In accordance with the present invention, the optical subsystem 30 comprises a helium-neon laser 33 which directs its output to a conventional acousto/optic modulator unit 34 where the laser output signal is frequency translated in accordance with well-known practice. The output of the modulator 34 is applied to a standard interferometer 35 which may be of the Michaelson, Fizeau or other well-known configuration and whose output is applied to optical detector 36. The interferometer 35 essentially (a) divides its input light signal into reference and signal beams, (b) operates on the two beams independently including directing the signal beam onto the earth's surface (see FIG. 1) from which it is reflected back to the interferometer, and (c) coherently combines the reference and reflected signal beams, so that the output of optical detector 36 is indicative of the earth's displacements to be detected.
The high frequency phase locked loop 31 comprises: an eighty MHz reference osillator 37, mixer 38, low pass filter 39, summing amplifier 40 and a voltage controlled oscillator (VCO) 41 which responds to the output of the summing amplifier 40. VCO 41 applies its output as the second input to the mixer 38 of the phase locked loop, as is conventional practice, and in accordance with this invention also applies its output as a control for the acousto/optic modulator 34.
The feedback and detection electronics module 32 responds to the output from the optical detector 36 and includes a low pass filter 42 whose output is applied, via limiter amplifier 43, to mixer 44. The outher input to the mixer 44 is the eighty MHz output from reference oscillator 37. The output of mixer 44 is, in turn, applied to a serial pair of low pass filters 45 and 46. The output of filter 46 is applied to an integrating and conditioning amplifier circuit 47 which feeds back its output as an error signal to the summing amplifier 40 in the high frequency phase locked loop 31; whereby, the reference path or channel for the laser interferometer is translated in frequency by the eighty MHz reference signal, but with an instantaneous phase stabilized relative to the signal path by the voltage output signal from the integrating and conditiong amplifier 47. The function of the module 31 is thus to generate a reference channel optical signal in the interferometer 35, translated in frequency by ωR (in Eq. 1, ωB =ωR); i.e. the 80 MHz frequency of the reference oscillator 37, but with an instantaneous phase φ'(t) determined by the control voltage input to the summing amplifier 40 from the integrating and conditioning amplifier 47 in module 32.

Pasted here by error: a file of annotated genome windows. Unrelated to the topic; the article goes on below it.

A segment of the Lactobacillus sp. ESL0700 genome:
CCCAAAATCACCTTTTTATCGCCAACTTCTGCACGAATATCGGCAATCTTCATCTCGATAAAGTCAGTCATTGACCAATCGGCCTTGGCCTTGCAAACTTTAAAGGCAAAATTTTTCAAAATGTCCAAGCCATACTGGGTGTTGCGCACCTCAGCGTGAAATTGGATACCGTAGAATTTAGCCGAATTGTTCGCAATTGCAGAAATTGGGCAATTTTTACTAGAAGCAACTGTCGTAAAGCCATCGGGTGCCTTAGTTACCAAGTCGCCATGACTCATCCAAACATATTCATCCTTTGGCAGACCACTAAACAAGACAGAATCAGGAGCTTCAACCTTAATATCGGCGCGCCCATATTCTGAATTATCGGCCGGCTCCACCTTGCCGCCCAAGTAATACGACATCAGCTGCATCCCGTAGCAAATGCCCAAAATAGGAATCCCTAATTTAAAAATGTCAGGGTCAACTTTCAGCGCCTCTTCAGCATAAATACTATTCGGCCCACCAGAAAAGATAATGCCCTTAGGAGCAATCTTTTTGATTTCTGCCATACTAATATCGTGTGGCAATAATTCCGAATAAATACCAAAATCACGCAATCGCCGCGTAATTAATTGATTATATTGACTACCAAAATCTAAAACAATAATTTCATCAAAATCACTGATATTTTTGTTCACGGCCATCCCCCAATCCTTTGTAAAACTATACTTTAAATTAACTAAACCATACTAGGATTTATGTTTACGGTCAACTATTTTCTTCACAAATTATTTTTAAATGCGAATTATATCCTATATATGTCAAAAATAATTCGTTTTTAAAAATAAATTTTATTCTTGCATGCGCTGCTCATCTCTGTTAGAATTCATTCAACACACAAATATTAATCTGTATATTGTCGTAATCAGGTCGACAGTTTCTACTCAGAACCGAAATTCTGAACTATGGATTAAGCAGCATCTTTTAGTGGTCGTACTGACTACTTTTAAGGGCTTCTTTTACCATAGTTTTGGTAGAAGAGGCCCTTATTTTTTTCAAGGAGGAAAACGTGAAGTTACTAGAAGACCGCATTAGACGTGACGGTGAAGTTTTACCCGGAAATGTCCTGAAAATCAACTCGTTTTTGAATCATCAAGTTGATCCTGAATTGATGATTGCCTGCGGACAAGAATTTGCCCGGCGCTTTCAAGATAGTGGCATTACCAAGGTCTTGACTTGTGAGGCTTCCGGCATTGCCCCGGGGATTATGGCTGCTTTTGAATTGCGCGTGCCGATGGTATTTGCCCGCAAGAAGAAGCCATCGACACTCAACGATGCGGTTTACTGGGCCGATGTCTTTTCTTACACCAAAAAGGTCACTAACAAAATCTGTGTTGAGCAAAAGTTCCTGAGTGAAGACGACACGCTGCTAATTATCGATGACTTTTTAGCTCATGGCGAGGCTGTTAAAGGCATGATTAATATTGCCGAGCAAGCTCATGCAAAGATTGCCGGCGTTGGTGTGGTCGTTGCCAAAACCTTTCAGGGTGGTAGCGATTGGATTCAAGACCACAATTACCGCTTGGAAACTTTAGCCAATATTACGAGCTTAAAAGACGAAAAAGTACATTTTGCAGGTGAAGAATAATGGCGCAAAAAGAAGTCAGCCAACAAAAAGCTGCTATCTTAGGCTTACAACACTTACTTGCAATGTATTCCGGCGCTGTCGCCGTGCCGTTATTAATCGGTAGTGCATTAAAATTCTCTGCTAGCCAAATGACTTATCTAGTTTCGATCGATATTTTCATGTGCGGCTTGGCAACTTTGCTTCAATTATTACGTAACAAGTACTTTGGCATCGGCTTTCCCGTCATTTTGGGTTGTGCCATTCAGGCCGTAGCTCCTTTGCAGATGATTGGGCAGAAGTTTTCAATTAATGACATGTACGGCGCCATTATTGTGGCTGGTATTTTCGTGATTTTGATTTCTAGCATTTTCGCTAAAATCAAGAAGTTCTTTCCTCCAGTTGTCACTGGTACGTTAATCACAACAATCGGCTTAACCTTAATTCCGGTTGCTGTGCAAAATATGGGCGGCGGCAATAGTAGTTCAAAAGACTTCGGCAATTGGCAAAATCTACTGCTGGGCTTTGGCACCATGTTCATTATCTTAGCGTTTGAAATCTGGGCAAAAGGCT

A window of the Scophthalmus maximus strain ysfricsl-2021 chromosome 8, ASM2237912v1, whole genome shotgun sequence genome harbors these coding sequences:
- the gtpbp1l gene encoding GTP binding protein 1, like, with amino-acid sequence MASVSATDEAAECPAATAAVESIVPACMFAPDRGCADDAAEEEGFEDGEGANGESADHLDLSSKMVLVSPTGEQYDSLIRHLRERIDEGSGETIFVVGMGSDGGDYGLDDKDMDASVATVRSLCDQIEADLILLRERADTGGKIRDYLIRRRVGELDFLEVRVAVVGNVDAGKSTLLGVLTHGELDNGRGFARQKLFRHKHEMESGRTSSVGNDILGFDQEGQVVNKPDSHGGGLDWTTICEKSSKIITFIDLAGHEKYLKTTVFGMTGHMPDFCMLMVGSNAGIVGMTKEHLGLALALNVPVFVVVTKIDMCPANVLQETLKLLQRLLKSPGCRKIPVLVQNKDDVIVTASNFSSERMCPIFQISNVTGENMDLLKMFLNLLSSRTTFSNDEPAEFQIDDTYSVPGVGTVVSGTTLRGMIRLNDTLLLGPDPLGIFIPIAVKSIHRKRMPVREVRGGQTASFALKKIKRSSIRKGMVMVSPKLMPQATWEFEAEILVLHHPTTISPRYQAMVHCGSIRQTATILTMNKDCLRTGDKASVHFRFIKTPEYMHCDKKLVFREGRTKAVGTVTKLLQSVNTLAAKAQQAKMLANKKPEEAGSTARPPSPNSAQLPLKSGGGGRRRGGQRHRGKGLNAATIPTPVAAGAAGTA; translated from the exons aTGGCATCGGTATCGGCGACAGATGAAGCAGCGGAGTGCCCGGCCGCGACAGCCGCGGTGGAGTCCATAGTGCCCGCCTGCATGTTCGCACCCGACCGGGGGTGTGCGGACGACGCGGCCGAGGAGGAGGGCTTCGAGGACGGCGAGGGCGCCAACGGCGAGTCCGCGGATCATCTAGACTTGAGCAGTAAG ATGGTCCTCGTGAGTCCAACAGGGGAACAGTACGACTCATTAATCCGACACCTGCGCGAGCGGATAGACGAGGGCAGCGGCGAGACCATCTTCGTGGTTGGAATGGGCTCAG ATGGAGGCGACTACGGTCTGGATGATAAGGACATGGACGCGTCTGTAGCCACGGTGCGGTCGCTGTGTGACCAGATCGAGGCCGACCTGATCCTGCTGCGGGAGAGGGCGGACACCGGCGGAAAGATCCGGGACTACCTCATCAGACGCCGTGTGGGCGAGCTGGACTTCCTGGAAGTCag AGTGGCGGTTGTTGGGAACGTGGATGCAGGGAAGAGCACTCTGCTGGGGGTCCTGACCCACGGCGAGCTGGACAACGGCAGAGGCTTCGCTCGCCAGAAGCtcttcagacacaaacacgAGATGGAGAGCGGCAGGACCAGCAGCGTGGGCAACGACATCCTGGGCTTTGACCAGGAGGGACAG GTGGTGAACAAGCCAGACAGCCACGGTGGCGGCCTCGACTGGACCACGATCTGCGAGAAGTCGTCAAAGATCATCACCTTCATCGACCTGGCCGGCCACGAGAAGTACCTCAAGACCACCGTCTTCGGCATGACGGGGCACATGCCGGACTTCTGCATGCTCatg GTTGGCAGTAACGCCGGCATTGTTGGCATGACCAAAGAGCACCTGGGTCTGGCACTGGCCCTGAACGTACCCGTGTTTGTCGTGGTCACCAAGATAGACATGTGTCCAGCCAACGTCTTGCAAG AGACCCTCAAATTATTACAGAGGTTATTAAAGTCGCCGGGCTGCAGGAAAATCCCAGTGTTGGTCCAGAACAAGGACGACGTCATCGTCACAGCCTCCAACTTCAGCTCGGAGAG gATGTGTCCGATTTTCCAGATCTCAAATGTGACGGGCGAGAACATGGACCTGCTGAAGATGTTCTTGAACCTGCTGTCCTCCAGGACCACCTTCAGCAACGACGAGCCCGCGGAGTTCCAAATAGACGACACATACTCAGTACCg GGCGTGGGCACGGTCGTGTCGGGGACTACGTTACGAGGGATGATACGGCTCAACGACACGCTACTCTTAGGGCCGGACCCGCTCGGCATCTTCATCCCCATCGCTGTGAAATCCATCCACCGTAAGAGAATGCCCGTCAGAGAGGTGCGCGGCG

As indicated by Eq. 8 above, the output of the optical detector 36 is at the translation frequency (ωR =80 MHz) and contains phase modulation φ(t) given by the expression φ'(t)-Ωo '(t)-a(t). This detector output signal enters module 32 and is first applied to low pass filter 42 which rejects the second harmonic (160 MHz) of the translation frequency. A limiter amplifier 43 then removes any amplitude modulation from the signal and applies it to mixer 44, where it is combined with the output of the reference oscillator 37 so as to remove the 80 MHz translation frequency. Following passage through the low pass filter 45, to assure rejection of the second harmonic of the translation frequency, the low pass filter 46 separates the temporally slow components of Ωo '(t) from the faster components of Ωo '(t) and a(t). Assuming that the total time variation of Ωo '(t) is slow relative to a(t), the output of the integrating and conditioning amplifier 47 is a voltage VE =K[φ'(t)- Ωo '(t] corresponding to spurious phase modulations. When placed in a closed loop, with VE used as the input to the summing amplifier 40 (with appropriate polarity), the condition for loop closure is φ'(t)-Ωo '(t)=0, at which time the output signal from the low pass filter 45 becomes approximately equal to a(t).
In accordance with the second embodiment of the present invention, the control voltage VE is fed back to the summing amplifier 40 and thereby controls the acousto/optic modulator 34, via VCO 41, to impart instantaneous phase change to the translated laser optical signal corresponding to the expression φ'(t)-Ωo '(t); whereby unwanted phase modulation due to spurious sources such as noise and drift are compensated for and whereby, at the output of the low pass filter 45, an output signal may be extracted indicating very precisely the quantity a(t); i.e. the ground displacements to be detected.
Resulting from the proposed use of active stabilization of the phase of the translation frequency ωB =ωR, as just described, and the use of a voltage controlled phase modulator built around the oscillator drive of the acousto/optic modulator 34, the second embodiment of the present invention shown in FIG. 3 has the operational advantages of:
(a) the system is fast since the stabilization time of a loop built around an acousto/optic modulator is several orders of magnitude faster than those using piezoelectric displacers;
(b) the system can handle large and small amplitude signals, i.e. a(t)≲1; and
(c) the system is relatively simple in terms of the number and complexity of its components.